Hello, my lovely, faithful readers. It’s been a while since I’ve actually talked to you. How are you doing?
Eight days ago, I finished writing the first draft of a novel I’ve been working on for a year and a half! It’s a huge cause for celebration, and also means I’ve started doing intensive research for the next novel I’m planning to write, this one as part of Nano Wrimo (National Novel Writing Month, a semi-controversial challenge to write 50,000 words in the month of November). I’m very excited about both of them.
In the meanwhile, The Kangraffs’ Curse is wrapping up: Three chapters left, if all goes according to plan! (Of course, with The Kangraffs’ Curse and The Weavers’ Blessing, things have rarely gone according to plan–did you know that the latter, a 130-page novella, was supposed to be a short story, only about 5,000 words at most? It kind of took on a life of its own and became a monster.)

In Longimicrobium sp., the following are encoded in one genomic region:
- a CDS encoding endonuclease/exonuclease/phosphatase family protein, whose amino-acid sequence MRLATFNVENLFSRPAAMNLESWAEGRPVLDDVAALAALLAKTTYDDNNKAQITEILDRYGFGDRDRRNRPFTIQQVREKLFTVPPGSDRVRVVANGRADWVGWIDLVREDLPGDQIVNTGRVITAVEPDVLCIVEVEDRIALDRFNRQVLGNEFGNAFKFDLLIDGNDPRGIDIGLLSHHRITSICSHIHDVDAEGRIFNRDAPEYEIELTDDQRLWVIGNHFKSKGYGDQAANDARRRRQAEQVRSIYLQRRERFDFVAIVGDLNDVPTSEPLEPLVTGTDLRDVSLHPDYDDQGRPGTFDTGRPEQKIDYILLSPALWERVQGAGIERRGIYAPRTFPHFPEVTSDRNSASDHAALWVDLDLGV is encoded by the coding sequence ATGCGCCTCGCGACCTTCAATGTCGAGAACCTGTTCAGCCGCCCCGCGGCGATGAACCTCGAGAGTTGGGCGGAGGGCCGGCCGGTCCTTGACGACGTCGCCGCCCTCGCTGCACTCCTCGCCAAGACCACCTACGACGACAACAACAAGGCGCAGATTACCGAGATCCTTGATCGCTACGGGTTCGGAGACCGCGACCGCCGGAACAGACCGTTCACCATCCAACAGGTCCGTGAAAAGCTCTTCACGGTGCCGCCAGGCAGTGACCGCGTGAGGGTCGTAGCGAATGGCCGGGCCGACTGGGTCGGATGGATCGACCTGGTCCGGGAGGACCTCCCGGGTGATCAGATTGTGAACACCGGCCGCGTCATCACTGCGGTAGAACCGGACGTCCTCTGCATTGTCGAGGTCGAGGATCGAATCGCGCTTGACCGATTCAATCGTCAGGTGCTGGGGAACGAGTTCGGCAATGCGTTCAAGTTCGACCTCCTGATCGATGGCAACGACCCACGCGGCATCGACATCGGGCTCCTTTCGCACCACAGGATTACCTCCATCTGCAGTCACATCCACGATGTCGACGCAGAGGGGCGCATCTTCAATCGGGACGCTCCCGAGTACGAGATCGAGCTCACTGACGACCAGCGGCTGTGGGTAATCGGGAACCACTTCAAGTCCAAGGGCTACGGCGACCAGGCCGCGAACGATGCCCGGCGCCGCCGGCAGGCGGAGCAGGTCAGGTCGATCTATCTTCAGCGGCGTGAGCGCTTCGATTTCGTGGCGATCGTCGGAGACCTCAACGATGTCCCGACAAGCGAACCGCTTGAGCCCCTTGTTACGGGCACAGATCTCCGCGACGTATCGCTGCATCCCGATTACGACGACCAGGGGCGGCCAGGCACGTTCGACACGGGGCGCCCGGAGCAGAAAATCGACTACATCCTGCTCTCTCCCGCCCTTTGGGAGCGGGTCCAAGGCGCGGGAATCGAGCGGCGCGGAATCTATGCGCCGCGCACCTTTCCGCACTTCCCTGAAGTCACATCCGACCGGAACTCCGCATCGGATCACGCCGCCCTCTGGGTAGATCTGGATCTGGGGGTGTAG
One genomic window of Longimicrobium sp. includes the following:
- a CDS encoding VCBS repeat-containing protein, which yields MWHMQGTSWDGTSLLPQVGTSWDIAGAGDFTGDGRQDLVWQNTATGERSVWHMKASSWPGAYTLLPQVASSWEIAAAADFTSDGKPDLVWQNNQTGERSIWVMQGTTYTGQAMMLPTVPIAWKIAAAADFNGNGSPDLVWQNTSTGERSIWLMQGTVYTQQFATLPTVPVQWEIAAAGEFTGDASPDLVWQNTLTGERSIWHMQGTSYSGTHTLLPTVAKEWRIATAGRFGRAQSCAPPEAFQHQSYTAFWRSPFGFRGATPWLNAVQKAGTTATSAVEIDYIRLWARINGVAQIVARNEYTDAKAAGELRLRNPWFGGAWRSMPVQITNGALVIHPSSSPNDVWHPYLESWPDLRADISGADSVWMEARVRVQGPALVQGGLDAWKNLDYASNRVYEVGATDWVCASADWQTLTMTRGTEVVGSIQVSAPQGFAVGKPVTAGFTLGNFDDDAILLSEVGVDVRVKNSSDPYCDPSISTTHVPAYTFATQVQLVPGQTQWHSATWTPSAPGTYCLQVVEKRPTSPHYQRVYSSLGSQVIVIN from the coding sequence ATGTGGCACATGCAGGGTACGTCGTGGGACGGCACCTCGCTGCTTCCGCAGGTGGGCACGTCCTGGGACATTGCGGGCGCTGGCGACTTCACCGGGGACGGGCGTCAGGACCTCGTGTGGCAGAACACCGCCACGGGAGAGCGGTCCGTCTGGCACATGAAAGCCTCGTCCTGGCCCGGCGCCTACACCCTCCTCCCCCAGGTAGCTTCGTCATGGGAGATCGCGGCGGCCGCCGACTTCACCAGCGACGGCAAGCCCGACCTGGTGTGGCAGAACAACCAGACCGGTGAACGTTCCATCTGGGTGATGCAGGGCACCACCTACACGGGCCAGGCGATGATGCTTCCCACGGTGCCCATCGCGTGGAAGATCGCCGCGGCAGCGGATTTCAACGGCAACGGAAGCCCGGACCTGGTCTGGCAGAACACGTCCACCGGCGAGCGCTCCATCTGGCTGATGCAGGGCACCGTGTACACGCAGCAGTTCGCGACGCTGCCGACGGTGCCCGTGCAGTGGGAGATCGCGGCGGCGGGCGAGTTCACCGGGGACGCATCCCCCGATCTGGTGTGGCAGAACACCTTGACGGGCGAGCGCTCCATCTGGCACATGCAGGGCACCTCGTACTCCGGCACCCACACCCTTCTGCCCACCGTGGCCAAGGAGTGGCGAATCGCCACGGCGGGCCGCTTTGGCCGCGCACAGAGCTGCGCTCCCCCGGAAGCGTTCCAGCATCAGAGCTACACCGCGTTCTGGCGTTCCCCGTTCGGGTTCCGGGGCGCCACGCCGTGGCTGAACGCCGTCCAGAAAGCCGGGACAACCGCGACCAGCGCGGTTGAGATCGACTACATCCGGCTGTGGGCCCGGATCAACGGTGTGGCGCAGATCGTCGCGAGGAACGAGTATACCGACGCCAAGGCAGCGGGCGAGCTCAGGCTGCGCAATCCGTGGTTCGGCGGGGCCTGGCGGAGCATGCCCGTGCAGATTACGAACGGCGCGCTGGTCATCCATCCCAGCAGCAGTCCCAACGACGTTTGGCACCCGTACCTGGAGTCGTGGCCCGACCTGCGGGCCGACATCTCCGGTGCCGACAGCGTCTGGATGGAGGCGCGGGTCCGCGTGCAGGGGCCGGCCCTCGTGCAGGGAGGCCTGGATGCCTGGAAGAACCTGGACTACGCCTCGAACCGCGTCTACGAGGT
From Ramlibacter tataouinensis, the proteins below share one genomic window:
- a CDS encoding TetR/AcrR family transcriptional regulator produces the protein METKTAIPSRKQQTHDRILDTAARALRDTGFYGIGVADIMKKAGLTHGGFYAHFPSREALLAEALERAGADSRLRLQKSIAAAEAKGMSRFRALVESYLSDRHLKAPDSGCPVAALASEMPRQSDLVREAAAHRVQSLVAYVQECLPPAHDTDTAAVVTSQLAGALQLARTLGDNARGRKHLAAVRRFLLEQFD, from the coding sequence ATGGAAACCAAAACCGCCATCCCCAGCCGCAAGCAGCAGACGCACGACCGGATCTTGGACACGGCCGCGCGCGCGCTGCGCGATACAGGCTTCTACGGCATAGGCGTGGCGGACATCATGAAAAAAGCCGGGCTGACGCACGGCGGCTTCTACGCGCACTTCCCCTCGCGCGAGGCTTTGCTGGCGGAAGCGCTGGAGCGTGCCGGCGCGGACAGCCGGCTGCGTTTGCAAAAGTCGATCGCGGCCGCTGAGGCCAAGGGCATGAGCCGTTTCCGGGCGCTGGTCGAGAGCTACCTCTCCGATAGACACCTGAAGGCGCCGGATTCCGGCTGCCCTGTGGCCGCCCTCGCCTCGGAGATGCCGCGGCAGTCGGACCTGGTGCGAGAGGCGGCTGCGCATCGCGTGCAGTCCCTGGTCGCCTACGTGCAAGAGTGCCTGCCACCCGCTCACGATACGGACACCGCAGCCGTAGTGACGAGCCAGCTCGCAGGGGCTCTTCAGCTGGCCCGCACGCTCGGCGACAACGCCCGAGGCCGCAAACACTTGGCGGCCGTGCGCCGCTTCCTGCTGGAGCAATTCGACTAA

Confession time: I’m having a very hard time ending The Kangraffs’ Curse. Due to authorial difficulties (read: I’m actually very sick of the story and want to be finished with it, but know that in order for that to happen I have to finish it), Chapter 23 will probably not be up until tomorrow.
As consolation for this delay, please accept this new poem:
Phospholipid Bilayer Membrane
by Beth Wangler
I learned the other day
about phospholipid bilayer membranes
that protect cells from harm, and it made me think.
In the days gone by,
when our hearts were young,
we still burned long after they were gone,
like pale skin too long in the sun
burning and changed
by basking in their nearness for a while.
Now our days aren’t many,
but our hearts are old,
and like rain on an umbrella,
they slide right off; we can’t let them in.
Like breath in an asthma attack,
we can’t hold on once they’re gone.
Like marker on crayon,
they barely leave a mark,
but I’m not sure that’s a good thing,
not sure that means we’re safe.
With our beeswax-sealed hearts,
I think we’re more broken now than
back when our hearts were young.